I’ve been following “Inside the Law School Scam” for years. A brave, long-running hit on the perfect storm of weak job market, rising tuition, and rampant denialism in the law school market, it spawned a great book, and I always try to send a link to any friends considering law school.
ITLSS closed its doors recently, with this missive (slightly edited for length):
I began this blog one summer afternoon in exactly way I’ve started every other professional project I’ve undertaken which ever amounted to anything: without thinking about whether doing so would achieve anything worth achieving, or at least win the approval of important people.
I started it because I had something to say, and this seemed a good way of saying it. For a few days I wrote anonymously – something I had never done before – more as a stylistic experiment than anything else. But naturally people in legal academia instantly became more concerned with Who Was Saying These Outrageous Things than in whether those things might actually be true. So I dropped the mask — which ensured that a few of those people would busy themselves henceforth with irrelevant personal attacks, rather than substantive responses. 19 months and 499 posts later, it turns out that the core message of this blog – that legal academia is operating on the basis of an unsustainable economic model, which requires most law students to borrow more money to get law degrees than it makes sense for them to borrow, given their career prospects, and that for many years law schools worked hard, wittingly or unwittingly, to hide this increasingly inconvenient truth from both themselves and their potential matriculants – has evolved from a horrible heresy to something close to conventional wisdom.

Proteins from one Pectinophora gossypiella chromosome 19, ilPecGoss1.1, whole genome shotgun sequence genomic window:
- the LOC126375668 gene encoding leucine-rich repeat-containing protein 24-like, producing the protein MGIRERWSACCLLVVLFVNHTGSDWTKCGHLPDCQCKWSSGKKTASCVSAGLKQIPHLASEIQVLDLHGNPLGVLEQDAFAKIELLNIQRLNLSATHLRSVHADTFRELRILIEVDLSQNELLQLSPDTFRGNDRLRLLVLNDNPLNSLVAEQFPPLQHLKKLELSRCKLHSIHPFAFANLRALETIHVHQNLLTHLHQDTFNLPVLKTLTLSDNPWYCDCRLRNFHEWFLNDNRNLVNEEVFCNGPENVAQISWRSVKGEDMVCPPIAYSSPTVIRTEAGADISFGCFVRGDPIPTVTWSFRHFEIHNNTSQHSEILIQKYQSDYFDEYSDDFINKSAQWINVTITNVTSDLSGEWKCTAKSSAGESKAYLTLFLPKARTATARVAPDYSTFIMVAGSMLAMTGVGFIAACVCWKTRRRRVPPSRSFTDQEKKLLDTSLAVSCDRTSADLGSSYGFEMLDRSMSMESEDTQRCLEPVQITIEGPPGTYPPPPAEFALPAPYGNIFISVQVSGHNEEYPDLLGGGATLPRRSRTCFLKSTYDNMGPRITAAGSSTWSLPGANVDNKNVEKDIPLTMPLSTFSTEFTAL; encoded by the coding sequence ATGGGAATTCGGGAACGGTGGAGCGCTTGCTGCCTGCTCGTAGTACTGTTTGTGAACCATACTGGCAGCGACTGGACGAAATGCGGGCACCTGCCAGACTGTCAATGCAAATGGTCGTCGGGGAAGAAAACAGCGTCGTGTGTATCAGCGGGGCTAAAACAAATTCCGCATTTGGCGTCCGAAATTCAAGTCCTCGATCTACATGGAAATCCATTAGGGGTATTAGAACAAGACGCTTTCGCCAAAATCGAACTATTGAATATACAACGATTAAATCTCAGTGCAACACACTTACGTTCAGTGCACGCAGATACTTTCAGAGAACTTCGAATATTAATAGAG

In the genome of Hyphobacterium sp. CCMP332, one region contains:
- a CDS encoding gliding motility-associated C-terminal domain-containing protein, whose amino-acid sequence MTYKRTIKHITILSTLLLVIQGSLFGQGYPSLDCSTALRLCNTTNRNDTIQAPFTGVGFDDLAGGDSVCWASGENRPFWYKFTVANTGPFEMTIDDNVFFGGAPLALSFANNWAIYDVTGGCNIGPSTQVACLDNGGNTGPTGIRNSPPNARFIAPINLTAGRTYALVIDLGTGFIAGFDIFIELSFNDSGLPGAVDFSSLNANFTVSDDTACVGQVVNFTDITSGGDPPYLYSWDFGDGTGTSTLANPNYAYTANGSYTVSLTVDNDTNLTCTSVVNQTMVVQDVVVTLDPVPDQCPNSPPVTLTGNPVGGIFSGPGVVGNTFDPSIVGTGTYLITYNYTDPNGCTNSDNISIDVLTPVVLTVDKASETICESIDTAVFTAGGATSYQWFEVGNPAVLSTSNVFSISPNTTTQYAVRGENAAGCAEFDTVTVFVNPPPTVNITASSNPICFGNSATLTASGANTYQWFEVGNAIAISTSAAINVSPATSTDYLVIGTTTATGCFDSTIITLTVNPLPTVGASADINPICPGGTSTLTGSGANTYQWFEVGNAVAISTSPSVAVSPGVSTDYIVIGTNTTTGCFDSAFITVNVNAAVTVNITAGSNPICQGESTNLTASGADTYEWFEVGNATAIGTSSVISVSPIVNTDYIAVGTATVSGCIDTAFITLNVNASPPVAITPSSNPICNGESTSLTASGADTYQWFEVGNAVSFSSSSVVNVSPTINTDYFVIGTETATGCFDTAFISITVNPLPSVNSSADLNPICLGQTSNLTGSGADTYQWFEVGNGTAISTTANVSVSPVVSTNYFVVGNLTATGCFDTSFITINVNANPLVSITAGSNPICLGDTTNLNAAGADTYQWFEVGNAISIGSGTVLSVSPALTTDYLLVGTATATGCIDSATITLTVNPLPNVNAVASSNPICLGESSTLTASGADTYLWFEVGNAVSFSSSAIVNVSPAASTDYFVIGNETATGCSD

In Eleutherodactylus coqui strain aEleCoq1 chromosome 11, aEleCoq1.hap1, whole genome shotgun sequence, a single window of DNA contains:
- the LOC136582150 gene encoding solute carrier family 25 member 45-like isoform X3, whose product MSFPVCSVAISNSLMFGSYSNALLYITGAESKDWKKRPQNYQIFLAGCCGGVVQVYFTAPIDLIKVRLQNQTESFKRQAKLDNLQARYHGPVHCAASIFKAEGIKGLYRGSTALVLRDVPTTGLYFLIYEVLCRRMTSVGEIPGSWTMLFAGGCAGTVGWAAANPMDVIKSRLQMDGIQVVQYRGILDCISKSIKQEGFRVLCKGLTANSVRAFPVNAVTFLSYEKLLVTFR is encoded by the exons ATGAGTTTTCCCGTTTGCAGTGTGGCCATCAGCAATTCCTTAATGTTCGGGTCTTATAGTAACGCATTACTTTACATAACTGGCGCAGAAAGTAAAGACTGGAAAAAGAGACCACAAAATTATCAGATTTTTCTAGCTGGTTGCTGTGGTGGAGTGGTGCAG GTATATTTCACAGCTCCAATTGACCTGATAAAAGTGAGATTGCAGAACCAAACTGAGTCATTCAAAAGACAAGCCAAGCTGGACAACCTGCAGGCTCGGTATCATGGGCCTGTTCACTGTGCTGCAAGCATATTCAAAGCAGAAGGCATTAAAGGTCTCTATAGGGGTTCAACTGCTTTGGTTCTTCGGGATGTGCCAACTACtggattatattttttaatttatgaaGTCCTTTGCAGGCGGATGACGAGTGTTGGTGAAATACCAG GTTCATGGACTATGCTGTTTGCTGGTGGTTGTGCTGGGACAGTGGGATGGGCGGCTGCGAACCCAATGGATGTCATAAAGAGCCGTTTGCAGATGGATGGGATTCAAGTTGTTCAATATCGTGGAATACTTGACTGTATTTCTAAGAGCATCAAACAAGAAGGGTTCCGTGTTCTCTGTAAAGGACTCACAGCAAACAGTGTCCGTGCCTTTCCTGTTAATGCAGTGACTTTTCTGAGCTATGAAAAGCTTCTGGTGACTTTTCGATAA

That enrolling in law school has become a very dangerous proposition for most people who consider enrolling in one is now, if not a truth universally acknowledged, something that legal academia can no longer hide, either from ourselves, or – far more important – from anyone who doesn’t go out of his or her way to avoid contact with the relevant information.
ITLSS has played a role in what can be without exaggeration called a fundamental shift in the cultural conversation. How big of a role it’s not for me to judge.
This blog is now the length of about four typical academic books. Anyone who wants to browse through it will find posts touching on just about every topic related to legal education and the legal profession regarding which I have something to say. Readers looking for a more concise statement can buy or borrow a copy of my book *Don’t Go to Law School (Unless),* either in paperback or e-book form.
All of which is to say that I’ve said what I have to say, at least in this format. I’ll continue to write on this topic, both in academic venues, in the popular media, and even from time to time in blog form, at Lawyers, Guns and Money. But the time has come to move on from here.
I’ve never written anything about the professional and personal price I ended up paying for starting to investigate, more than a year before I began this blog, the structure of contemporary American legal education. Perhaps I’ll tell that story someday. For now I’ll merely note that if people enjoying the extraordinary protections afforded by tenure aren’t willing to confront institutional corruption, then academic tenure is an indefensible privilege.
Farewell, and thanks for all you have done on this project.